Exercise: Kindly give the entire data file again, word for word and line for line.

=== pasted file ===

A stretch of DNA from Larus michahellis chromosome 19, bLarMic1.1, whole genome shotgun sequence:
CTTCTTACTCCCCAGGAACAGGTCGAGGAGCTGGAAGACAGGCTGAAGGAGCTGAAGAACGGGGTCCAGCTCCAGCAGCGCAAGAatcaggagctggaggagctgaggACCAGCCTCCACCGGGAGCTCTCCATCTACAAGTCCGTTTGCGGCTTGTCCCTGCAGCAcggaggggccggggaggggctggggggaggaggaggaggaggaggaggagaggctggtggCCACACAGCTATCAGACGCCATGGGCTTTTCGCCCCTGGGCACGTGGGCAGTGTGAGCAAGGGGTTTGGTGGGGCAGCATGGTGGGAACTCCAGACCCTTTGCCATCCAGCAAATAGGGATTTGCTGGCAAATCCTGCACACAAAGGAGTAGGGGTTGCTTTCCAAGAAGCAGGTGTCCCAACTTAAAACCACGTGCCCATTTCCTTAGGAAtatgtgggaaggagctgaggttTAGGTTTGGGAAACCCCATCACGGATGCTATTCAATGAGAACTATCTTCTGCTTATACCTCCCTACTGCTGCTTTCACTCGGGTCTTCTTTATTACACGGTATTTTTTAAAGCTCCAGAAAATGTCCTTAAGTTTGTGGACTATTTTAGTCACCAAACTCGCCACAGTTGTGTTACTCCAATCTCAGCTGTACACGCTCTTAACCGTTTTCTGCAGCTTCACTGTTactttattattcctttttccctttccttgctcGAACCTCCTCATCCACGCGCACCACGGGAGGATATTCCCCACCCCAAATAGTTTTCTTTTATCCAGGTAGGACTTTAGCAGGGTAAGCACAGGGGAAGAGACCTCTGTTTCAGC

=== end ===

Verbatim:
A stretch of DNA from Larus michahellis chromosome 19, bLarMic1.1, whole genome shotgun sequence:
CTTCTTACTCCCCAGGAACAGGTCGAGGAGCTGGAAGACAGGCTGAAGGAGCTGAAGAACGGGGTCCAGCTCCAGCAGCGCAAGAatcaggagctggaggagctgaggACCAGCCTCCACCGGGAGCTCTCCATCTACAAGTCCGTTTGCGGCTTGTCCCTGCAGCAcggaggggccggggaggggctggggggaggaggaggaggaggaggaggagaggctggtggCCACACAGCTATCAGACGCCATGGGCTTTTCGCCCCTGGGCACGTGGGCAGTGTGAGCAAGGGGTTTGGTGGGGCAGCATGGTGGGAACTCCAGACCCTTTGCCATCCAGCAAATAGGGATTTGCTGGCAAATCCTGCACACAAAGGAGTAGGGGTTGCTTTCCAAGAAGCAGGTGTCCCAACTTAAAACCACGTGCCCATTTCCTTAGGAAtatgtgggaaggagctgaggttTAGGTTTGGGAAACCCCATCACGGATGCTATTCAATGAGAACTATCTTCTGCTTATACCTCCCTACTGCTGCTTTCACTCGGGTCTTCTTTATTACACGGTATTTTTTAAAGCTCCAGAAAATGTCCTTAAGTTTGTGGACTATTTTAGTCACCAAACTCGCCACAGTTGTGTTACTCCAATCTCAGCTGTACACGCTCTTAACCGTTTTCTGCAGCTTCACTGTTactttattattcctttttccctttccttgctcGAACCTCCTCATCCACGCGCACCACGGGAGGATATTCCCCACCCCAAATAGTTTTCTTTTATCCAGGTAGGACTTTAGCAGGGTAAGCACAGGGGAAGAGACCTCTGTTTCAGC